Big Data puts fleet managers in the driver's seat.
Big Data puts fleet managers in the driver’s seat.

Fleet managers are well-aware of the shifting technological landscape their industry is undergoing. From ELDs and truck platooning to autonomous commercial vehicles and application-based software, there’s a completely new playing field.

But if some of the more futuristic technology concepts are still years away for the average fleet, there’s one that is in near-ubiquitous use: geofencing.

What is geofencing?

Geofencing is a tactic that uses geo-location (GPS) data to project a virtual fence. The pre-set fence, or boundary, serves as a geographical perimeter for fleets operating in a given area. Each driver, load or pickup is typically assigned a zone.

Using a chip or terminal installed in the truck engine, location data is collected and transmitted to the back office. This allows fleet managers to know exactly where drivers are, when they arrived and how long a delivery took, among other indicators. Additionally, managers receive real-time alerts if a driver goes outside his or her boundary (geofence).

Track trucks, trailers and theft

Geofencing’s primary benefit is that managers obtain real-time oversight of the cargo on the road, the drivers delivering it and the trucks hauling it.

In effect, the distance between the field and the back office is shortened considerably, meaning you have the data you need, when you need it. This level of transparency and insight enables you to make quick decisions, process manifest information, identify inefficiencies and ensure all drivers are operating at full capacity.

But geofencing isn’t just a driver- or tractor-level data capture machine; it’s also an effective deterrent against cargo theft. Statistics published in the American Journal of Transportation show there were 836 instances of cargo theft in 2016. When factoring in supply chain fraud, heavy commercial vehicle theft and other criminal intelligence events, there were actually 1,614 total recorded thefts.

The average financial loss resulting from theft is roughly $207,000 per shipment.

Fleets need visibility into each truck's unique data.Fleets need visibility into each truck’s unique data.

By designating geo zones through GPS, fleets are immediately notified if a truck enters a restricted zone or if unauthorized vehicle activity occurs, which means all assets can be carefully tracked and protected. Armed with this information, you can quickly notify the proper authorities and recoup stolen cargo should thieves intend to make off with a load. This type of intelligence simply wasn’t possible a decade ago.

Isolate time management and accounting failures

Most fleets employ or contract a number of technicians, specialists and drivers that are out in the field for long stretches of time. Simple clerical errors like inputting incorrect data into log sheets, misreporting time-in/time-out or forgetting to communicate updates to the back office can lead to cost overruns and fleetwide revenue leaks.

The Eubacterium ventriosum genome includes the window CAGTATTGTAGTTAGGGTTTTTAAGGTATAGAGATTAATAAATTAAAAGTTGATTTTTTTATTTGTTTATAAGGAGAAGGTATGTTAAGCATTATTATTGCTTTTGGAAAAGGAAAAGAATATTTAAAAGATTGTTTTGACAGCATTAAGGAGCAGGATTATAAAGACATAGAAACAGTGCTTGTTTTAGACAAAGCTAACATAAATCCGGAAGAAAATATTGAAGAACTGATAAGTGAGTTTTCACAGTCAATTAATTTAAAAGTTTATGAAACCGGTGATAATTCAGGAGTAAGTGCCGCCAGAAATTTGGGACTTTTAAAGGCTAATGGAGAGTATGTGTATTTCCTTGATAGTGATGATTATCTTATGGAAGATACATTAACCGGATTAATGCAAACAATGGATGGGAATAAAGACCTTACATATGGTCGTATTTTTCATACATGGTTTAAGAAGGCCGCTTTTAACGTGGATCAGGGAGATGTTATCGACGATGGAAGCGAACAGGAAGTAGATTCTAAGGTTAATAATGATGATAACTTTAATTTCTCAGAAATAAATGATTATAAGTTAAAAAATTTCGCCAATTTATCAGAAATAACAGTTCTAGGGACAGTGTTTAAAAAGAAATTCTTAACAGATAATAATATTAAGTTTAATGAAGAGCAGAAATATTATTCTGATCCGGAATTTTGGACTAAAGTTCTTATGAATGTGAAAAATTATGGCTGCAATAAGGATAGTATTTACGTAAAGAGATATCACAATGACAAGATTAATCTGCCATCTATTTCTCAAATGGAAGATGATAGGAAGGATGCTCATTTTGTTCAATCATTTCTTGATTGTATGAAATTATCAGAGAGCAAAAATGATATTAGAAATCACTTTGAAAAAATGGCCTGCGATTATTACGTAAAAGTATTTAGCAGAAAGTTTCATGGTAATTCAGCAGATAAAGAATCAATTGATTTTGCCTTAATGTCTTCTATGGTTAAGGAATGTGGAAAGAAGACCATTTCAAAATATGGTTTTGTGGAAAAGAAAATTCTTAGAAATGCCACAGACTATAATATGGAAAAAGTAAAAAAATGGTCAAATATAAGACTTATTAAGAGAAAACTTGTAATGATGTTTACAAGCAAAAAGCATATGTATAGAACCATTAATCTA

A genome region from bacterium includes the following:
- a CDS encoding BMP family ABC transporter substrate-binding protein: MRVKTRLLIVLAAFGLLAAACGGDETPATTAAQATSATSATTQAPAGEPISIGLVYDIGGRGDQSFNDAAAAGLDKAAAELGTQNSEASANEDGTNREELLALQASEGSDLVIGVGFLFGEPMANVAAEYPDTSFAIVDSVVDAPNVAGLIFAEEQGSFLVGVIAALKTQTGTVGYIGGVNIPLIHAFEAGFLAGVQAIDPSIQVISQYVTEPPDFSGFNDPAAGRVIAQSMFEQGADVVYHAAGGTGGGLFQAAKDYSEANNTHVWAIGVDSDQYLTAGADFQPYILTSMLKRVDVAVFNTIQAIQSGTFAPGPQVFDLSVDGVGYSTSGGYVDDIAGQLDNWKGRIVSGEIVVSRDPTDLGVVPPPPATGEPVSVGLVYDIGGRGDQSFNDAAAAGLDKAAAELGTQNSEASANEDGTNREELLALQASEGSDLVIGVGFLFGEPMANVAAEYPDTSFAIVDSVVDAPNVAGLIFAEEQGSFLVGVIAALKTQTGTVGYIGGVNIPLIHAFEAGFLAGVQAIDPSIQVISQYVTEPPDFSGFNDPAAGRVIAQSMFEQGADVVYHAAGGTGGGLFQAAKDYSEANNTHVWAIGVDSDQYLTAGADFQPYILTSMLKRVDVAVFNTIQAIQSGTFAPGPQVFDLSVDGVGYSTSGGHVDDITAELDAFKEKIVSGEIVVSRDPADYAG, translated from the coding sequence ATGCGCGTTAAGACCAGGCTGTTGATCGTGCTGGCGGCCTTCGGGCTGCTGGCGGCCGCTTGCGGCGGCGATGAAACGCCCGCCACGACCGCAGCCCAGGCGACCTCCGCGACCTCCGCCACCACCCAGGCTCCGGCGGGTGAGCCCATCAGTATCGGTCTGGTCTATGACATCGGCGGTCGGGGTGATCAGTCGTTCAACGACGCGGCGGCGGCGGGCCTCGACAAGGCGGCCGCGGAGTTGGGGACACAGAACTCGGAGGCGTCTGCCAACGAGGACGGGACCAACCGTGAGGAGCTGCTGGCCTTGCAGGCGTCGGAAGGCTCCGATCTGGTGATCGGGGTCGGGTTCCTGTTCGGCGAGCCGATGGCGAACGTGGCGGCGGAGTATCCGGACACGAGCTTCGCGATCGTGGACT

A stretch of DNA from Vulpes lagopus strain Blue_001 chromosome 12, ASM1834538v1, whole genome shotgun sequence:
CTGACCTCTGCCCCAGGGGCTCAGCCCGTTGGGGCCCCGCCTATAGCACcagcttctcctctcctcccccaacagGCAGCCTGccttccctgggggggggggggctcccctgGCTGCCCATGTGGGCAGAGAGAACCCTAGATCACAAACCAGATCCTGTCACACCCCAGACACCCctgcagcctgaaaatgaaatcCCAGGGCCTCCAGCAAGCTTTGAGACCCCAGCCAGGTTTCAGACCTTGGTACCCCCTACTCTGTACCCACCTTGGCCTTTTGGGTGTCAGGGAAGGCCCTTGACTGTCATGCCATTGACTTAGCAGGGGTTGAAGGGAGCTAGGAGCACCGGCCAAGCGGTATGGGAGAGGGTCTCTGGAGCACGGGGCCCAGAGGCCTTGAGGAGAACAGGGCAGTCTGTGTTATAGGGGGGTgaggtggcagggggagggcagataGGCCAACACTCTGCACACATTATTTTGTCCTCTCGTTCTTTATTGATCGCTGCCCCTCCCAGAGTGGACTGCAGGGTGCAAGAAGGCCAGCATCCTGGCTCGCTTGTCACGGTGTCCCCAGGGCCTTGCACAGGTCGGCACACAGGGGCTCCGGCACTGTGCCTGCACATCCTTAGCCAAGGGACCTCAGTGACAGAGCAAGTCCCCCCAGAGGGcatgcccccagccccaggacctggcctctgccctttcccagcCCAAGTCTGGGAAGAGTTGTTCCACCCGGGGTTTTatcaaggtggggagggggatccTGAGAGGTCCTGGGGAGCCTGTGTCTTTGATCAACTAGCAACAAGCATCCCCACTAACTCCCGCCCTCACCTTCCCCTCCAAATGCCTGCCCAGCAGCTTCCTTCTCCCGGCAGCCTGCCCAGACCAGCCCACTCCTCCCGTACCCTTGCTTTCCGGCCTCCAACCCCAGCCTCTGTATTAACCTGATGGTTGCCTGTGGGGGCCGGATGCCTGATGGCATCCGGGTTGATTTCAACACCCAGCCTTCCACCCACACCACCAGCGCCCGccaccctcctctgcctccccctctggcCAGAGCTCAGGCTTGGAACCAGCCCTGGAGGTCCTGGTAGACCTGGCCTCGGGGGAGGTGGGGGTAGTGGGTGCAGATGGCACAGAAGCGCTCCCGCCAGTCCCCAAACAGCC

Geofencing’s virtual boundaries enhance uptime and provide a documented data set to cross-reference should time/pay discrepancies arise.

Automate in-cab driver responsibilities

For drivers, the tedious work of time validation, data transmission and paperwork is reduced through optimized geo-location software.

“You gather data every second, so there’s truly no limit to how this information can be analyzed and leveraged for additional growth opportunities.”

Depending on the functionality and integration potential, geofencing can be paired with additional back-office systems that work seamlessly from the rack to the pump. Processes run more smoothly, communication is quicker and cash flow is automated.

End to end, your operation is in high gear at all times.

Future intelligence through data

It should be noted that intelligence gathered through geofencing and similar ancillary software systems is perpetual: You gather data every second, so there’s truly no limit to how this information can be analyzed and leveraged for additional growth opportunities.

Geofencing data provides the capacity to organize, segment and rank key details, which allows fleet managers to see where they are performing best and where business can be improved. The ROI from optimized route planning, stronger organizational and labor workflows, increased driver accountability and integrated delivery management is infinite in this sense.

Sounds like a win-win, right?

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